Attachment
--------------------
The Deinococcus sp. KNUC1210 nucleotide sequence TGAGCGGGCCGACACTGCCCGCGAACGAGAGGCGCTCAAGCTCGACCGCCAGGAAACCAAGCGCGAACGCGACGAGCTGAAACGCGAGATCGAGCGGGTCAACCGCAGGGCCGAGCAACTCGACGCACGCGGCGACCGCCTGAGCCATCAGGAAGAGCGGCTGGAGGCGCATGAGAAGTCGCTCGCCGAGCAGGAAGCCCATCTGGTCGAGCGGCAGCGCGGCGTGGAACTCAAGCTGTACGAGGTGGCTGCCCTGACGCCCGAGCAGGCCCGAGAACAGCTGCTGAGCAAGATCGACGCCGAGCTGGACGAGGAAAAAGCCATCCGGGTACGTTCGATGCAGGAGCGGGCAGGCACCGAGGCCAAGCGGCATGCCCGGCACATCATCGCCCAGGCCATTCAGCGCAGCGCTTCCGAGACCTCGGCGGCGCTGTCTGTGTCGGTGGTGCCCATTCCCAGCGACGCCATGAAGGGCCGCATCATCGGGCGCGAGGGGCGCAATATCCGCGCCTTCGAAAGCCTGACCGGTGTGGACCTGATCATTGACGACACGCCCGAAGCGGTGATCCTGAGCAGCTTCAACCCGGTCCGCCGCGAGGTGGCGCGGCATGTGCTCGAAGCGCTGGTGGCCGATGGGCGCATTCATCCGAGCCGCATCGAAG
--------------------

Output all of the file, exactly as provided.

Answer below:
The Deinococcus sp. KNUC1210 nucleotide sequence TGAGCGGGCCGACACTGCCCGCGAACGAGAGGCGCTCAAGCTCGACCGCCAGGAAACCAAGCGCGAACGCGACGAGCTGAAACGCGAGATCGAGCGGGTCAACCGCAGGGCCGAGCAACTCGACGCACGCGGCGACCGCCTGAGCCATCAGGAAGAGCGGCTGGAGGCGCATGAGAAGTCGCTCGCCGAGCAGGAAGCCCATCTGGTCGAGCGGCAGCGCGGCGTGGAACTCAAGCTGTACGAGGTGGCTGCCCTGACGCCCGAGCAGGCCCGAGAACAGCTGCTGAGCAAGATCGACGCCGAGCTGGACGAGGAAAAAGCCATCCGGGTACGTTCGATGCAGGAGCGGGCAGGCACCGAGGCCAAGCGGCATGCCCGGCACATCATCGCCCAGGCCATTCAGCGCAGCGCTTCCGAGACCTCGGCGGCGCTGTCTGTGTCGGTGGTGCCCATTCCCAGCGACGCCATGAAGGGCCGCATCATCGGGCGCGAGGGGCGCAATATCCGCGCCTTCGAAAGCCTGACCGGTGTGGACCTGATCATTGACGACACGCCCGAAGCGGTGATCCTGAGCAGCTTCAACCCGGTCCGCCGCGAGGTGGCGCGGCATGTGCTCGAAGCGCTGGTGGCCGATGGGCGCATTCATCCGAGCCGCATCGAAG